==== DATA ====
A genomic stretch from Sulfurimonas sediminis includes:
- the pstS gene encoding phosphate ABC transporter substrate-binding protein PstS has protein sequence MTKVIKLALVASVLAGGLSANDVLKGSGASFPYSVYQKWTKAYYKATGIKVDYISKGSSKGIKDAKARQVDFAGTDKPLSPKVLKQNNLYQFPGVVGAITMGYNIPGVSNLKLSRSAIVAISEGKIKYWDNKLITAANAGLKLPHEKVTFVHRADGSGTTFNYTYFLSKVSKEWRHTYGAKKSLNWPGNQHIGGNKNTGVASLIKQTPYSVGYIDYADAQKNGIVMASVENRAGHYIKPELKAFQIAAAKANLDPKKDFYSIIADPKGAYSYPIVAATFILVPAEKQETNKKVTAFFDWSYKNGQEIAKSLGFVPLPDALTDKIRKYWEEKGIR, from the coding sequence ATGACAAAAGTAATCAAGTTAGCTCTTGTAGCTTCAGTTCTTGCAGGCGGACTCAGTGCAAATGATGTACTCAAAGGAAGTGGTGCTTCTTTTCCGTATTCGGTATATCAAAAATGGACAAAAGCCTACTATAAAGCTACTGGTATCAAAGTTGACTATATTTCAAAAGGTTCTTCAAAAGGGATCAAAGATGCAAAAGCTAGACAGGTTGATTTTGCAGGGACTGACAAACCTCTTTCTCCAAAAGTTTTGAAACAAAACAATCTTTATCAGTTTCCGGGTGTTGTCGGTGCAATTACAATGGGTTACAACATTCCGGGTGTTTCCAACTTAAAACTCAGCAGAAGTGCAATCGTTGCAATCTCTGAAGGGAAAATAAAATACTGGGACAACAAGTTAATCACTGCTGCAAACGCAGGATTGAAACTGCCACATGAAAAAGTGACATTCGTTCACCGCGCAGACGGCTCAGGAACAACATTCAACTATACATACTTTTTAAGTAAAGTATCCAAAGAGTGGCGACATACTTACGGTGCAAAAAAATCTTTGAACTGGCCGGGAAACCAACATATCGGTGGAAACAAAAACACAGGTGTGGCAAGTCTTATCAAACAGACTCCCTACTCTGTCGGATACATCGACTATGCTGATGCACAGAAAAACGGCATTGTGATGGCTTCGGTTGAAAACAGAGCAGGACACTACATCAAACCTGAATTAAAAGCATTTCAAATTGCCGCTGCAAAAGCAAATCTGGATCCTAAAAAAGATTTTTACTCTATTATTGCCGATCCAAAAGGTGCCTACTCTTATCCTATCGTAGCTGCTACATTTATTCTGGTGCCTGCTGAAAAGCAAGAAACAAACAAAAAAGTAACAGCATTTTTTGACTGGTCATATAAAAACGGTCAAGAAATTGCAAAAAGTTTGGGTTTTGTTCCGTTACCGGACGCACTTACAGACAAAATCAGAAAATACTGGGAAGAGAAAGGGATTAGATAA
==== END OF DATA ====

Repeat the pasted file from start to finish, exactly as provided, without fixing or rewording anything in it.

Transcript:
A genomic stretch from Sulfurimonas sediminis includes:
- the pstS gene encoding phosphate ABC transporter substrate-binding protein PstS has protein sequence MTKVIKLALVASVLAGGLSANDVLKGSGASFPYSVYQKWTKAYYKATGIKVDYISKGSSKGIKDAKARQVDFAGTDKPLSPKVLKQNNLYQFPGVVGAITMGYNIPGVSNLKLSRSAIVAISEGKIKYWDNKLITAANAGLKLPHEKVTFVHRADGSGTTFNYTYFLSKVSKEWRHTYGAKKSLNWPGNQHIGGNKNTGVASLIKQTPYSVGYIDYADAQKNGIVMASVENRAGHYIKPELKAFQIAAAKANLDPKKDFYSIIADPKGAYSYPIVAATFILVPAEKQETNKKVTAFFDWSYKNGQEIAKSLGFVPLPDALTDKIRKYWEEKGIR, from the coding sequence ATGACAAAAGTAATCAAGTTAGCTCTTGTAGCTTCAGTTCTTGCAGGCGGACTCAGTGCAAATGATGTACTCAAAGGAAGTGGTGCTTCTTTTCCGTATTCGGTATATCAAAAATGGACAAAAGCCTACTATAAAGCTACTGGTATCAAAGTTGACTATATTTCAAAAGGTTCTTCAAAAGGGATCAAAGATGCAAAAGCTAGACAGGTTGATTTTGCAGGGACTGACAAACCTCTTTCTCCAAAAGTTTTGAAACAAAACAATCTTTATCAGTTTCCGGGTGTTGTCGGTGCAATTACAATGGGTTACAACATTCCGGGTGTTTCCAACTTAAAACTCAGCAGAAGTGCAATCGTTGCAATCTCTGAAGGGAAAATAAAATACTGGGACAACAAGTTAATCACTGCTGCAAACGCAGGATTGAAACTGCCACATGAAAAAGTGACATTCGTTCACCGCGCAGACGGCTCAGGAACAACATTCAACTATACATACTTTTTAAGTAAAGTATCCAAAGAGTGGCGACATACTTACGGTGCAAAAAAATCTTTGAACTGGCCGGGAAACCAACATATCGGTGGAAACAAAAACACAGGTGTGGCAAGTCTTATCAAACAGACTCCCTACTCTGTCGGATACATCGACTATGCTGATGCACAGAAAAACGGCATTGTGATGGCTTCGGTTGAAAACAGAGCAGGACACTACATCAAACCTGAATTAAAAGCATTTCAAATTGCCGCTGCAAAAGCAAATCTGGATCCTAAAAAAGATTTTTACTCTATTATTGCCGATCCAAAAGGTGCCTACTCTTATCCTATCGTAGCTGCTACATTTATTCTGGTGCCTGCTGAAAAGCAAGAAACAAACAAAAAAGTAACAGCATTTTTTGACTGGTCATATAAAAACGGTCAAGAAATTGCAAAAAGTTTGGGTTTTGTTCCGTTACCGGACGCACTTACAGACAAAATCAGAAAATACTGGGAAGAGAAAGGGATTAGATAA